Calendula officinalisalso known as poet’s marigold or pot marigold, is an herb that delights several senses. Its bright orange flower not only brightens gardens, but has a pleasantly mild flavor that lends itself well to cooking. Its natural antimicrobial, astringent and anti-inflammatory properties also make it excellent for healing wounds, rashes, bee stings and other skin ailments. Here are a few ways this wonder flower lends its powers to your garden, kitchen and medicine cabinet.
1. Bright Broth
One of the earliest uses for calendula was to toss the flower into a soup pot for color and flavor — hence the plant’s common name “pot marigold.” Combine fresh or dried calendula petals with carrots, onion, potato, turnip, celery, mushrooms and tomato with water and salt to create your own colorful and delicious homemade soup base. Visit Broth with Calendula Recipe to get the full recipe.
2. Heal Bruises
Dried calendula can be paired with dried comfrey leaves to make a topical herbal oil and a useful salve that relieves pain from bruises, sprains and strains. Visit Healing Calendula and Comfrey Salve for the recipe.
3. Bye-Bye Big Bites
Herbal lotions and creams that contain calendula have been shown to reduce inflammation and ease itching, making them a great match for chigger bites, bee stings and other common bites. Because of the flower’s mild properties, calendula cream is ideal to use on children. We recommend products such as California Baby or Boiron calendula creams.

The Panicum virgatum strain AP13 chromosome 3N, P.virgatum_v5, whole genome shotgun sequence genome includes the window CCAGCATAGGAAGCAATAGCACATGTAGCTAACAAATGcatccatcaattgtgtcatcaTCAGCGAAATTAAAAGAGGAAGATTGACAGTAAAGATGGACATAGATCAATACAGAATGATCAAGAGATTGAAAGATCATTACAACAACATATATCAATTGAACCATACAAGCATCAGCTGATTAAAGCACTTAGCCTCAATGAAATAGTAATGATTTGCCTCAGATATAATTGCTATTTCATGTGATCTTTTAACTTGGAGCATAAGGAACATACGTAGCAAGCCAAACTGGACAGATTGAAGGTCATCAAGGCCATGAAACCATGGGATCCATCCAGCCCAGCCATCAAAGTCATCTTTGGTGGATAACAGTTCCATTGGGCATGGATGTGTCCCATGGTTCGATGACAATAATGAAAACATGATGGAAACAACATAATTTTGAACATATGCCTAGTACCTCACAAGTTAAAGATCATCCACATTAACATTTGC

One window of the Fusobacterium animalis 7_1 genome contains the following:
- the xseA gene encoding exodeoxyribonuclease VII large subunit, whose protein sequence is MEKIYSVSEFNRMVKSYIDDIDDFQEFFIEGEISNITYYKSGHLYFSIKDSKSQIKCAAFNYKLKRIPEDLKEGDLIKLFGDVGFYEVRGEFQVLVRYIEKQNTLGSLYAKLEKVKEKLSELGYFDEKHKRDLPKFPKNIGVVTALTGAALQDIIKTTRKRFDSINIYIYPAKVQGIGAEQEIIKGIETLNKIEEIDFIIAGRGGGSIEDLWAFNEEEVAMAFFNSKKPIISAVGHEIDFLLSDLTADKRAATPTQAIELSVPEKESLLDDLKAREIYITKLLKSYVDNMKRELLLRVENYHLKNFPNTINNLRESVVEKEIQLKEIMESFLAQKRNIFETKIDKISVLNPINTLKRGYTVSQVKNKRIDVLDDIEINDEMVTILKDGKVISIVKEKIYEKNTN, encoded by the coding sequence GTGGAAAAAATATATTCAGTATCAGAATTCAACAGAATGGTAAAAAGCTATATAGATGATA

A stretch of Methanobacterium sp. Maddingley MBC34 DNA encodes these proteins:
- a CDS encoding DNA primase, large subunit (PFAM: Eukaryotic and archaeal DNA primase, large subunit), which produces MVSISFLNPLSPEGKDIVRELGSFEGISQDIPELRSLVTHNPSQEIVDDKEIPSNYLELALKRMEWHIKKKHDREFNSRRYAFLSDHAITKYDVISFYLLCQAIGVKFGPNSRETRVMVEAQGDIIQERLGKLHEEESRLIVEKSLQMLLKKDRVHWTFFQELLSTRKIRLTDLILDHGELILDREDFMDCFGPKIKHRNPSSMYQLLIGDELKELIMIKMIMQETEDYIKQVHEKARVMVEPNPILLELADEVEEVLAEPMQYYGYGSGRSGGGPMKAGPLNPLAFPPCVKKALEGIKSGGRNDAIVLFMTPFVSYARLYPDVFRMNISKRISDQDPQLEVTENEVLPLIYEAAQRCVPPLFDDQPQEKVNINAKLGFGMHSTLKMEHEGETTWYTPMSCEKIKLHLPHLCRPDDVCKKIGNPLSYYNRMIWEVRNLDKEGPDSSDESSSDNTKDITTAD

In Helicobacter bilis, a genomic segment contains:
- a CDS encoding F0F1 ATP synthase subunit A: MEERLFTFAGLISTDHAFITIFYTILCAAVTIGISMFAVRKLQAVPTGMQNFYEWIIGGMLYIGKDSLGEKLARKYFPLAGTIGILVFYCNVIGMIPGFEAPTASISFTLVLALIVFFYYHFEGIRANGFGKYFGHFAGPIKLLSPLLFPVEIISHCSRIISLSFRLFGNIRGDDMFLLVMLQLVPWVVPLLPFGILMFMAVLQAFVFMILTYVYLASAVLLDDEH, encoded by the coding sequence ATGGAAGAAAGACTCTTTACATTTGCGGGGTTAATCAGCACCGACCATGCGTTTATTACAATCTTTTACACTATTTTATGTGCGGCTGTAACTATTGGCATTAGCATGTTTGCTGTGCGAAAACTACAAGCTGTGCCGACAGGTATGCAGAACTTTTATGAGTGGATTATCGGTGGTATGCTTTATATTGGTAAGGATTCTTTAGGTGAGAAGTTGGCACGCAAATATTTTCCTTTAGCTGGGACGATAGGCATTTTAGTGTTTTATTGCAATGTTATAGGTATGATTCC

4. Gentle Baby Soap
Calendula’s mild, gentle action makes it excellent for soaps and lotions for babies, such as this unscented soap made with calendula-infused olive oil. Get the recipe at Unscented Baby Soap.
5. Lighter Locks
A simple calendula tea can be applied to blonde hair to brighten it. Steep 1/4 cup calendula flowers in 1 cup boiling water overnight; strain, then use directly on your scalp as a final post-shampoo rinse in the shower.
6. Calendula Cornbread
Calendula’s mildly sweet flavor and bright color matches well with several kinds of dishes, including this cornbread recipe. For the best flavor, gather calendula flowers at their peak bloom, separate the petals from the center part of the flower, and use them either fresh or dried. Visit Calendula Cornbread for the recipe.
7. Athlete’s Foot Bath
Calendula’s antifungal properties come to the forefront in this topical powder application for athlete’s foot. Steep 1/4 calendula flowers in 1 quart water for 15 minutes. Strain the liquid into a shallow basin large enough to hold both feet. Add 1/4 cup apple cider vinegar and warm water to cover feet. Let your feet soak in the basin for 15 minutes. Repeat twice daily until symptoms go away.
8. Calendula Tincture
Tinctures made with either fresh or dried calendula blossoms can be added to teas to aid digestion and reduce inflammation, or healing baths to help skin. Fresh calendula flowers should be extracted using 95 percent alcohol (190-proof). Dried flowers can be tinctured using 60 to 80 percent alcohol, which can be achieved by diluting 190-proof alcohol in distilled water. Visit Calendula Tincture for full instructions on making your own extract.
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